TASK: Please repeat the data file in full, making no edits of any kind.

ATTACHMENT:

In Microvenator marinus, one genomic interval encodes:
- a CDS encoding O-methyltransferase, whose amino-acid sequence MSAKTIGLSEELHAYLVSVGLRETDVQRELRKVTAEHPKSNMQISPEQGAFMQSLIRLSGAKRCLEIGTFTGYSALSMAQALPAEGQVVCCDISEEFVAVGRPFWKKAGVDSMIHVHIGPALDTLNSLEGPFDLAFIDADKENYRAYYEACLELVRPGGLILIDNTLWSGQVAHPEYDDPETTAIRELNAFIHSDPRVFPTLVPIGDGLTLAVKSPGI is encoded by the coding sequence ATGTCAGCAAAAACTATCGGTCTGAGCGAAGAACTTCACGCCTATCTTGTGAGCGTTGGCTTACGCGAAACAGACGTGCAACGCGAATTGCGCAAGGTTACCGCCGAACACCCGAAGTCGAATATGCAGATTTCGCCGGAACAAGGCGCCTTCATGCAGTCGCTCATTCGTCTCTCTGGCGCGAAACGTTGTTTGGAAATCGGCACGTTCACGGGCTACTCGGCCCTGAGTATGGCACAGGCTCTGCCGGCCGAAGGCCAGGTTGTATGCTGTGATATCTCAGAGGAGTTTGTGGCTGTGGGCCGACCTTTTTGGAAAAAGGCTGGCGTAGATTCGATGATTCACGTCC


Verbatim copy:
In Microvenator marinus, one genomic interval encodes:
- a CDS encoding O-methyltransferase, whose amino-acid sequence MSAKTIGLSEELHAYLVSVGLRETDVQRELRKVTAEHPKSNMQISPEQGAFMQSLIRLSGAKRCLEIGTFTGYSALSMAQALPAEGQVVCCDISEEFVAVGRPFWKKAGVDSMIHVHIGPALDTLNSLEGPFDLAFIDADKENYRAYYEACLELVRPGGLILIDNTLWSGQVAHPEYDDPETTAIRELNAFIHSDPRVFPTLVPIGDGLTLAVKSPGI is encoded by the coding sequence ATGTCAGCAAAAACTATCGGTCTGAGCGAAGAACTTCACGCCTATCTTGTGAGCGTTGGCTTACGCGAAACAGACGTGCAACGCGAATTGCGCAAGGTTACCGCCGAACACCCGAAGTCGAATATGCAGATTTCGCCGGAACAAGGCGCCTTCATGCAGTCGCTCATTCGTCTCTCTGGCGCGAAACGTTGTTTGGAAATCGGCACGTTCACGGGCTACTCGGCCCTGAGTATGGCACAGGCTCTGCCGGCCGAAGGCCAGGTTGTATGCTGTGATATCTCAGAGGAGTTTGTGGCTGTGGGCCGACCTTTTTGGAAAAAGGCTGGCGTAGATTCGATGATTCACGTCC